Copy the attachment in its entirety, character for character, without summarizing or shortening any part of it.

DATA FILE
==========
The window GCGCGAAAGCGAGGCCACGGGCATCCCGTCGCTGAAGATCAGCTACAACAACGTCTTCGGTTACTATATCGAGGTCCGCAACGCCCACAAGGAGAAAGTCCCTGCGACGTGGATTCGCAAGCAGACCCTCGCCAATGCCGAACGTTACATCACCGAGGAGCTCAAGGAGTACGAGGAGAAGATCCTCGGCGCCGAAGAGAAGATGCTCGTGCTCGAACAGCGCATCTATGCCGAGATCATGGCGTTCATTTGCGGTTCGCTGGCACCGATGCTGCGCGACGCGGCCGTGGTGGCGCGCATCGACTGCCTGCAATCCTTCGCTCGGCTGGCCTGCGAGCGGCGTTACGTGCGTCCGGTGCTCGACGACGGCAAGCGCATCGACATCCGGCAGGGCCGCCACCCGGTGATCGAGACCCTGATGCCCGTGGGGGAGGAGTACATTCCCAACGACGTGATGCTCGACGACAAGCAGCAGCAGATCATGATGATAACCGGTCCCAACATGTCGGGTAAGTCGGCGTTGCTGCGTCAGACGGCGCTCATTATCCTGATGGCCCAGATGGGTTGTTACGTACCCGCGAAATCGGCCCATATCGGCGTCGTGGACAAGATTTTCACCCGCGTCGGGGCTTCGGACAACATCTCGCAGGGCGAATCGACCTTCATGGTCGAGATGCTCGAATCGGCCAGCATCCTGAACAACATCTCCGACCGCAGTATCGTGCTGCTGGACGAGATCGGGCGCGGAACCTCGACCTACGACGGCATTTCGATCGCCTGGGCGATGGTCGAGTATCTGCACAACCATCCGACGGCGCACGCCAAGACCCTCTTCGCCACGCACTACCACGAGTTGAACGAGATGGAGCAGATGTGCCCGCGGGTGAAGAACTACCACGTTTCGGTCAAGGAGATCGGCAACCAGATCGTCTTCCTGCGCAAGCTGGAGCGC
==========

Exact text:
The window GCGCGAAAGCGAGGCCACGGGCATCCCGTCGCTGAAGATCAGCTACAACAACGTCTTCGGTTACTATATCGAGGTCCGCAACGCCCACAAGGAGAAAGTCCCTGCGACGTGGATTCGCAAGCAGACCCTCGCCAATGCCGAACGTTACATCACCGAGGAGCTCAAGGAGTACGAGGAGAAGATCCTCGGCGCCGAAGAGAAGATGCTCGTGCTCGAACAGCGCATCTATGCCGAGATCATGGCGTTCATTTGCGGTTCGCTGGCACCGATGCTGCGCGACGCGGCCGTGGTGGCGCGCATCGACTGCCTGCAATCCTTCGCTCGGCTGGCCTGCGAGCGGCGTTACGTGCGTCCGGTGCTCGACGACGGCAAGCGCATCGACATCCGGCAGGGCCGCCACCCGGTGATCGAGACCCTGATGCCCGTGGGGGAGGAGTACATTCCCAACGACGTGATGCTCGACGACAAGCAGCAGCAGATCATGATGATAACCGGTCCCAACATGTCGGGTAAGTCGGCGTTGCTGCGTCAGACGGCGCTCATTATCCTGATGGCCCAGATGGGTTGTTACGTACCCGCGAAATCGGCCCATATCGGCGTCGTGGACAAGATTTTCACCCGCGTCGGGGCTTCGGACAACATCTCGCAGGGCGAATCGACCTTCATGGTCGAGATGCTCGAATCGGCCAGCATCCTGAACAACATCTCCGACCGCAGTATCGTGCTGCTGGACGAGATCGGGCGCGGAACCTCGACCTACGACGGCATTTCGATCGCCTGGGCGATGGTCGAGTATCTGCACAACCATCCGACGGCGCACGCCAAGACCCTCTTCGCCACGCACTACCACGAGTTGAACGAGATGGAGCAGATGTGCCCGCGGGTGAAGAACTACCACGTTTCGGTCAAGGAGATCGGCAACCAGATCGTCTTCCTGCGCAAGCTGGAGCGC